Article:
Stakeholder Theory in practice: building better software systems.


Mike Bowern, Craig McDonald and John Weckert


This paper discusses some of the findings of an empirical research project set up to identify ways to predict the impact of software projects on a wide range of people, through an analysis of software project types, their stakeholders, and the issues which arise during the development and operation of the systems. Outcomes of the project include a critical literature review of stakeholder research and a new method to identify and quantify the impacts of information systems on their stakeholders. In recent years the term “stakeholder” has become commonplace when referring to people involved in the development and use of computer systems. However, there has been little discipline in the term’s use and, more importantly, as the impacts of computer systems on stakeholders can be so great, the topic deserves much further study.

In the 1980s and 1990s, processes for quality management and improvement of software and systems development were introduced in software engineering practice. Amongst other aspects, these processes focussed on easily identified stakeholders such as the project manager and team, the project sponsor or customer equivalent, and the immediate users. We propose that the next important step in the improvement of the software and system development process should be the consideration of a broader range of stakeholders and a broader range of the kinds of impacts they experience.

Despite careful risk analysis, a large percentage of software projects, and the products they create, are defective. Some project defects are associated with budget overruns, missed schedules and poor quality. Other defects relate to adverse social and ethical impacts. Research has shown that in many cases failures are due to an inadequate anticipation of the impact of software projects on users, society and the environment. The solution lies in modifying software risk analysis to include adequate stakeholder identification and consideration.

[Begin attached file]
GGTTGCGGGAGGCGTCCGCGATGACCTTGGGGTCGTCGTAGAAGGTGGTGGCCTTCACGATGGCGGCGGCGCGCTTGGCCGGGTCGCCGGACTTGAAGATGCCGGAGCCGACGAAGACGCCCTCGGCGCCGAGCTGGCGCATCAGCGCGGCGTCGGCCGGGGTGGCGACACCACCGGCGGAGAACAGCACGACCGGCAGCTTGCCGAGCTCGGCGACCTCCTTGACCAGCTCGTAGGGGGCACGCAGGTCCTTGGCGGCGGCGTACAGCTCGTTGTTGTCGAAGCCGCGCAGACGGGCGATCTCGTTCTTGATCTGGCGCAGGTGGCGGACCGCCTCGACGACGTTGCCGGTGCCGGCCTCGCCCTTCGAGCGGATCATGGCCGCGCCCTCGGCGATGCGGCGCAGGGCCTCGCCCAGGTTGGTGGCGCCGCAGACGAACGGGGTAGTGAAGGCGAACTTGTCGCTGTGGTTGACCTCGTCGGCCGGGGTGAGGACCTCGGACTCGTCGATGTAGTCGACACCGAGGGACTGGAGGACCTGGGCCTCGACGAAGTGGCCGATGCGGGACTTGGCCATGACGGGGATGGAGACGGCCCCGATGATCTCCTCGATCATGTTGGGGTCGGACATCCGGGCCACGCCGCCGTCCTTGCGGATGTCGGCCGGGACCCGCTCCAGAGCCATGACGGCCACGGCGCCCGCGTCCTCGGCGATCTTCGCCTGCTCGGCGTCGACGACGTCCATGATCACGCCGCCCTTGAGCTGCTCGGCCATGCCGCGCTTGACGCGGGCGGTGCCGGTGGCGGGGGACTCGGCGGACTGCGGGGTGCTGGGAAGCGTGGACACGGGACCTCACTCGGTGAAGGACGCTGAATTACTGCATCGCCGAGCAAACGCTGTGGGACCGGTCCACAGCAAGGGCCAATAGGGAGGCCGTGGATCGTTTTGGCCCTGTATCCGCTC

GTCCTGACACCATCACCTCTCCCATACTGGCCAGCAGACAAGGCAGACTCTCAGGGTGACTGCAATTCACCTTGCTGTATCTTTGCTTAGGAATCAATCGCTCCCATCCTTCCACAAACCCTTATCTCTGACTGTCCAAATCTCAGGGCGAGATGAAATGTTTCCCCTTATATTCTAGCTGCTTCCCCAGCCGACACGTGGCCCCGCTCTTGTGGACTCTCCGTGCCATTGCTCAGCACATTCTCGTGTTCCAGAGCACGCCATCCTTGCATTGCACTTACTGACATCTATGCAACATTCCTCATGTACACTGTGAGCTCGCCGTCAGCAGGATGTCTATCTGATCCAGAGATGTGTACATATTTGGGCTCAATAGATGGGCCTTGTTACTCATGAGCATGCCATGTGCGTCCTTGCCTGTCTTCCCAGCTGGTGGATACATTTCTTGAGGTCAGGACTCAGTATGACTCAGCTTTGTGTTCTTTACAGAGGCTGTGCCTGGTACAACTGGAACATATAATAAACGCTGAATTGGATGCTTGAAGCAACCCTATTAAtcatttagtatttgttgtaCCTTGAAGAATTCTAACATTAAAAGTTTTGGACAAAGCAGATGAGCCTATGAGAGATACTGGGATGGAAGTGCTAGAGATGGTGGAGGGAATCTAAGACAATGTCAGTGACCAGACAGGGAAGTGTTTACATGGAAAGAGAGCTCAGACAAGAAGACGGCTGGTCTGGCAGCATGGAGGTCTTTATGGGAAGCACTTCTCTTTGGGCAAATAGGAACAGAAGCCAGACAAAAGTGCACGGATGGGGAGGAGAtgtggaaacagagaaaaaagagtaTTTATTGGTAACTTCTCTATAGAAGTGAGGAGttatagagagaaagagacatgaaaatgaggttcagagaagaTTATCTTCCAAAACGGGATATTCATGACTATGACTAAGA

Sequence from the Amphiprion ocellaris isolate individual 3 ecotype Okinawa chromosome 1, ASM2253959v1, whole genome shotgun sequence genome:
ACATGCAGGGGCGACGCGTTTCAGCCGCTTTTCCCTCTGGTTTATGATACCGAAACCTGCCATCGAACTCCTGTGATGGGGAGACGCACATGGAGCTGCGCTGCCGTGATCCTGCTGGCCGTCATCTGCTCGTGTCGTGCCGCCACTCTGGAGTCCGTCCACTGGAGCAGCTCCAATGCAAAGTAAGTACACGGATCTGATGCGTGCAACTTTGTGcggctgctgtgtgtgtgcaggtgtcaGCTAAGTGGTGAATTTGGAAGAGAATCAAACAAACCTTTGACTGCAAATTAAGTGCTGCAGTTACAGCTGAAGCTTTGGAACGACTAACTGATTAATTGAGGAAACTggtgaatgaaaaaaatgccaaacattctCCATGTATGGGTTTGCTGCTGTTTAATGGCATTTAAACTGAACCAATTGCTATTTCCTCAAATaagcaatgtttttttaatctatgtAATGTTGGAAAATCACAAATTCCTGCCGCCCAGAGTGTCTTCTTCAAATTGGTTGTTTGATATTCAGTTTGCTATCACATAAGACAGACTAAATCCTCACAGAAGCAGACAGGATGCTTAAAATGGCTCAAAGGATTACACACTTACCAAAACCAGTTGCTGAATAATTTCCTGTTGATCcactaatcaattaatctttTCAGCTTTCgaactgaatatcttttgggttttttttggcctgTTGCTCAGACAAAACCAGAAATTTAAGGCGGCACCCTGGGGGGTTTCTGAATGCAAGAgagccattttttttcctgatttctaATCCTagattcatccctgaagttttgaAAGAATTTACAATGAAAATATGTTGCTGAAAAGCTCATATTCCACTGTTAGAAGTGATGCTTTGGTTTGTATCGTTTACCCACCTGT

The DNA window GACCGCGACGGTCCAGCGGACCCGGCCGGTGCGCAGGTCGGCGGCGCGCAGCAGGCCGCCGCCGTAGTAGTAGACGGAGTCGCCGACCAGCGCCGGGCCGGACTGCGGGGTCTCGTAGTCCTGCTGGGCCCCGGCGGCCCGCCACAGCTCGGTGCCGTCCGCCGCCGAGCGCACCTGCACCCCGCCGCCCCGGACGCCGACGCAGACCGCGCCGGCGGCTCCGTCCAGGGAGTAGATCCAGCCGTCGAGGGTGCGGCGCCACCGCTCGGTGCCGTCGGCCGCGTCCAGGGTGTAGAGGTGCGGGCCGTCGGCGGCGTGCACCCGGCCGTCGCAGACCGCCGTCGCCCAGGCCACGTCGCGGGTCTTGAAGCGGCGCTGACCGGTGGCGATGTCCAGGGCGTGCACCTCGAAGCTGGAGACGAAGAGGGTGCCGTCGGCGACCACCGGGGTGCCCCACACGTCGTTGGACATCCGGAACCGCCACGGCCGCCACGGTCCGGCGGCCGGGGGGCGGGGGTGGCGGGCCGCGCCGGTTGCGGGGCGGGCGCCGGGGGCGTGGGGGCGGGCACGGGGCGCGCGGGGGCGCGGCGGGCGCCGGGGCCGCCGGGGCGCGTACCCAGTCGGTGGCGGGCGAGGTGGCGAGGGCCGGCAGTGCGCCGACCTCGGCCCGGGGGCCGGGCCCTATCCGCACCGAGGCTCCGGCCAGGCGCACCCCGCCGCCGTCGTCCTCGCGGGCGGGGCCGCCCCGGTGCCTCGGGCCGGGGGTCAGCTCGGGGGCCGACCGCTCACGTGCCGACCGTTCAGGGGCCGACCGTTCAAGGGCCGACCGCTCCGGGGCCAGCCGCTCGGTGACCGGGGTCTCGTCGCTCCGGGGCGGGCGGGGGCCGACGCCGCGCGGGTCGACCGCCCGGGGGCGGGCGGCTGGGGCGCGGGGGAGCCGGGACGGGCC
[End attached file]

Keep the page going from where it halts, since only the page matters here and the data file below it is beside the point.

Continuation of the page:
The paper considers a wide range of stakeholders and types of system, and explores their relationship and involvement with, and the resultant effects of software projects and products. In so doing, it covers aspects of stakeholder theory; definitions of stakeholders; identification of stakeholders, including special types, for example, non-human.

There are a number of important non-human stakeholders which should be considered appropriately by system developers. An obvious example is an “organisation”, and several of the definitions of stakeholder include organisation in their wording. In some instances an organisation can be considered as being a stakeholder which is separate from its members, some of whom are also stakeholders. The “environment” is another example of a possible non-human stakeholder, and this could lead to the identification of further subsets of stakeholders in particular instances or systems. Some have proposed that computers, networks, an encryption algorithm, and air-conditioning plant as possible non-human stakeholders. The paper discusses the validity and relevance of identifying these artefacts as stakeholders.

One problem in identifying stakeholders is in knowing how wide to cast the net. If “stakeholder” is defined too narrowly, many people with legitimate claims to consideration may be left out. If the definition is too broad and admits almost everyone who may be affected in any way, it becomes just about useless as a tool in practical decision making. An attempt will be made to find a workable balance by applying J. S. Mill’s account of other-regarding actions in On Liberty. The roles of responsibility and accountability principles are brought to bear on this discussion.

The theoretical issue of stakeholders being represented in an authoritative way on software development projects is explored in the paper. We note that there are established groups which could represent stakeholders, for example the Australian Shareholders’ Association could represent shareholders in the development and operation of trading systems. However, in many instances these representative groups could be stakeholders in the system in their own right, with conflicting requirements, and hence conflicts of interest. In fact, it could be that any stakeholder representing the interests of other stakeholders would have a conflict of interest. The representation of stakeholders on a project, by people with the authority to do so in an unbiased way, would appear to be as important as identifying the stakeholders in the first place.

One outcome of the research project is a method to quantify the consequences of not considering all relevant stakeholders through the lifecycle of an information system. This method will prioritise these consequences, in terms of the number of people affected and the cost, ethical or other impact on those people. The purpose of this is to enable developers of information systems to identify where their consideration of stakeholders should be applied to the greatest effect.